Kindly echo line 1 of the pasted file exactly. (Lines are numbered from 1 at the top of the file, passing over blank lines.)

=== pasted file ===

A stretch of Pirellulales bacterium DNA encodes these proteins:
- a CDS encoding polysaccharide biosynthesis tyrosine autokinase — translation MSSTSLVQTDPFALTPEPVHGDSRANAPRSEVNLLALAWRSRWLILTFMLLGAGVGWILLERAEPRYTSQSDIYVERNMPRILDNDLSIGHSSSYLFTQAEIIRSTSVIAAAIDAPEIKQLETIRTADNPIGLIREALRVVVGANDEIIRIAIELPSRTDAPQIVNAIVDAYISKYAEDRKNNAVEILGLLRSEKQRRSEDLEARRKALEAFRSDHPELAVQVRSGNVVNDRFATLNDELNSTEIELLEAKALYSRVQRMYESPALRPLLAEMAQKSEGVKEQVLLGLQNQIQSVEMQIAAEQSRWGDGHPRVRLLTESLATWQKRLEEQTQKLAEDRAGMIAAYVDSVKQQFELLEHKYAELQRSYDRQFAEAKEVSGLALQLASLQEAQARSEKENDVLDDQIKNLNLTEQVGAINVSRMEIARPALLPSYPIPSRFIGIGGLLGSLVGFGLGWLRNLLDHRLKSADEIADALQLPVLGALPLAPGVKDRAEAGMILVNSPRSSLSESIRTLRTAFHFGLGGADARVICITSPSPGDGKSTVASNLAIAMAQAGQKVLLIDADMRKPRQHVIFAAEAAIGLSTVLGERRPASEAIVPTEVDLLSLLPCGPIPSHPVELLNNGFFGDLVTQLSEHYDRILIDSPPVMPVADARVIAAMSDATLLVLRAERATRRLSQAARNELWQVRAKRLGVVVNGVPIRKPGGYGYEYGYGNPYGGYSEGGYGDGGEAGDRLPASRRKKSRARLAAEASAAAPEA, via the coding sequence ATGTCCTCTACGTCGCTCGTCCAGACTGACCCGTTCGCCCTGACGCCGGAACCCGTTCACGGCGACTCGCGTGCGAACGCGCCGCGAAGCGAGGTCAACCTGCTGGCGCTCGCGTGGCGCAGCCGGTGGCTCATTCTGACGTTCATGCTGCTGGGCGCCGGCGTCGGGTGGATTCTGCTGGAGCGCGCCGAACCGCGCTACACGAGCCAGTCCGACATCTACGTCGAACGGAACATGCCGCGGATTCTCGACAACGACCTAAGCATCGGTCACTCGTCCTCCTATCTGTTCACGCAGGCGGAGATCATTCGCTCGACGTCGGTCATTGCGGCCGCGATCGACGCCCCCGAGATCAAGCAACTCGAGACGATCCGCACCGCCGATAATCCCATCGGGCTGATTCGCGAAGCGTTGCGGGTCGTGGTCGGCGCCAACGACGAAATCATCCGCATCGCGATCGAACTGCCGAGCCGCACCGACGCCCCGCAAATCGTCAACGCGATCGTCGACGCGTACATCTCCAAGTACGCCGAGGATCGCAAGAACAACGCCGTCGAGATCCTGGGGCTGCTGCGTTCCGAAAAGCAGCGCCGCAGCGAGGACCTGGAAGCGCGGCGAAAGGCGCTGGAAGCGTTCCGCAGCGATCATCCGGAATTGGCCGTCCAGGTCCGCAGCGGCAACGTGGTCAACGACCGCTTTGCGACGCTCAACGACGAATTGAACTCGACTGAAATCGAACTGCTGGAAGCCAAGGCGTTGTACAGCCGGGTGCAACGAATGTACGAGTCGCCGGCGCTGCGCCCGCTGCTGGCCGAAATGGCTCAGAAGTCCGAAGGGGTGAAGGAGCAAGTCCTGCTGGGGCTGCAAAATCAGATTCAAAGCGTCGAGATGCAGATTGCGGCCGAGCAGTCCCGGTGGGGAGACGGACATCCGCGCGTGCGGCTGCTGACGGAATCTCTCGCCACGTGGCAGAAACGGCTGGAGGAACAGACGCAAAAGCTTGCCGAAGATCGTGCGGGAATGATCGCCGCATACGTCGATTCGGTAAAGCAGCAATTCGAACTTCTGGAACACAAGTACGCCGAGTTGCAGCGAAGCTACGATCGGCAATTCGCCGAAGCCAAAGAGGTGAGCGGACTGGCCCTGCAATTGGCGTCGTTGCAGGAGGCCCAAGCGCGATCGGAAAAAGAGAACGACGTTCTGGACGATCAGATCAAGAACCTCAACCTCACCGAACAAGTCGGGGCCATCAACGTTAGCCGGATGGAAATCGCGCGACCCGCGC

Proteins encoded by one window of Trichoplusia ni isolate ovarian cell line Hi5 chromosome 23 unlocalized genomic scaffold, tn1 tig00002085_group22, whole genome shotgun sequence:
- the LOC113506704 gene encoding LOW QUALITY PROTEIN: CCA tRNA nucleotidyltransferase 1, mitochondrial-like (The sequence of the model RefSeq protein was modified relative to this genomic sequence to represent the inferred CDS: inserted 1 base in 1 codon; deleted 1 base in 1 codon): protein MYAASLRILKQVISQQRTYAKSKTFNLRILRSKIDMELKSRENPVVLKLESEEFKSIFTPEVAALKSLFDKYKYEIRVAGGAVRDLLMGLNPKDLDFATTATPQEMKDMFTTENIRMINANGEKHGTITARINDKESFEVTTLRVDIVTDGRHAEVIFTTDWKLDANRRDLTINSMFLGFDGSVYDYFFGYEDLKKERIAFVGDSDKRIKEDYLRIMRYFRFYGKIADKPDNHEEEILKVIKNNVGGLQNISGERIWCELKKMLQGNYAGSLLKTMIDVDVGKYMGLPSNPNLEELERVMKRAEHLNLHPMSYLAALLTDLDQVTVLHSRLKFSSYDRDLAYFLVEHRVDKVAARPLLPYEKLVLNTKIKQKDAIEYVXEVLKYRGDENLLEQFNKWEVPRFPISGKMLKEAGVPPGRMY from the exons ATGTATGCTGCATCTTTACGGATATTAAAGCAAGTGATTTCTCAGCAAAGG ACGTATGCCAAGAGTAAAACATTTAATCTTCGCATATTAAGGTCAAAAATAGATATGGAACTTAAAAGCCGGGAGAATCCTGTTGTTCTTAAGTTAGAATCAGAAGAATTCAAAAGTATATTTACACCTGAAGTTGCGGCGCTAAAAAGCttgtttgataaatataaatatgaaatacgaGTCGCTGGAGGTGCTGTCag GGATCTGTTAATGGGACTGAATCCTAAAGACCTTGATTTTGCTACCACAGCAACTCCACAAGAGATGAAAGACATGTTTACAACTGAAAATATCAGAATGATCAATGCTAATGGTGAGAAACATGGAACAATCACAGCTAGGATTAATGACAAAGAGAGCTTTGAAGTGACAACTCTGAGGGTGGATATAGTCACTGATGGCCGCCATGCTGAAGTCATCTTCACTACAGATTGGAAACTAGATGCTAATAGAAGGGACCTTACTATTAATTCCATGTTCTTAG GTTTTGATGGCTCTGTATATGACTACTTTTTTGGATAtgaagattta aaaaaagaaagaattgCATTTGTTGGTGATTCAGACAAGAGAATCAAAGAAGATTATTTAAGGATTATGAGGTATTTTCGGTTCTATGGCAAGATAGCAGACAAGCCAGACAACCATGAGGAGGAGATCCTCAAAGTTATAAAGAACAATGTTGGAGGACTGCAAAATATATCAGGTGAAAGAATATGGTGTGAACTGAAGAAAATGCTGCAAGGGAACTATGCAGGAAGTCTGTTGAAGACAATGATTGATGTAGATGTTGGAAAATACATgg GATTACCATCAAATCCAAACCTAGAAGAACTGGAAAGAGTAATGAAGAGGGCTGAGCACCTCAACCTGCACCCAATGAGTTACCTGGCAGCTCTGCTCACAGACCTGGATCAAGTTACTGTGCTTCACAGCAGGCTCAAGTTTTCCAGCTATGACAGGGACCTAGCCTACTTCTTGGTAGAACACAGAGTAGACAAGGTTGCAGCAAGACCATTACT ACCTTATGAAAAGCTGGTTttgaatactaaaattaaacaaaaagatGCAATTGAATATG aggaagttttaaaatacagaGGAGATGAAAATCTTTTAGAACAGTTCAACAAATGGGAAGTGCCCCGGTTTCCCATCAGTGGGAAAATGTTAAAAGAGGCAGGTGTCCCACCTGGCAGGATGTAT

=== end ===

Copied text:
A stretch of Pirellulales bacterium DNA encodes these proteins: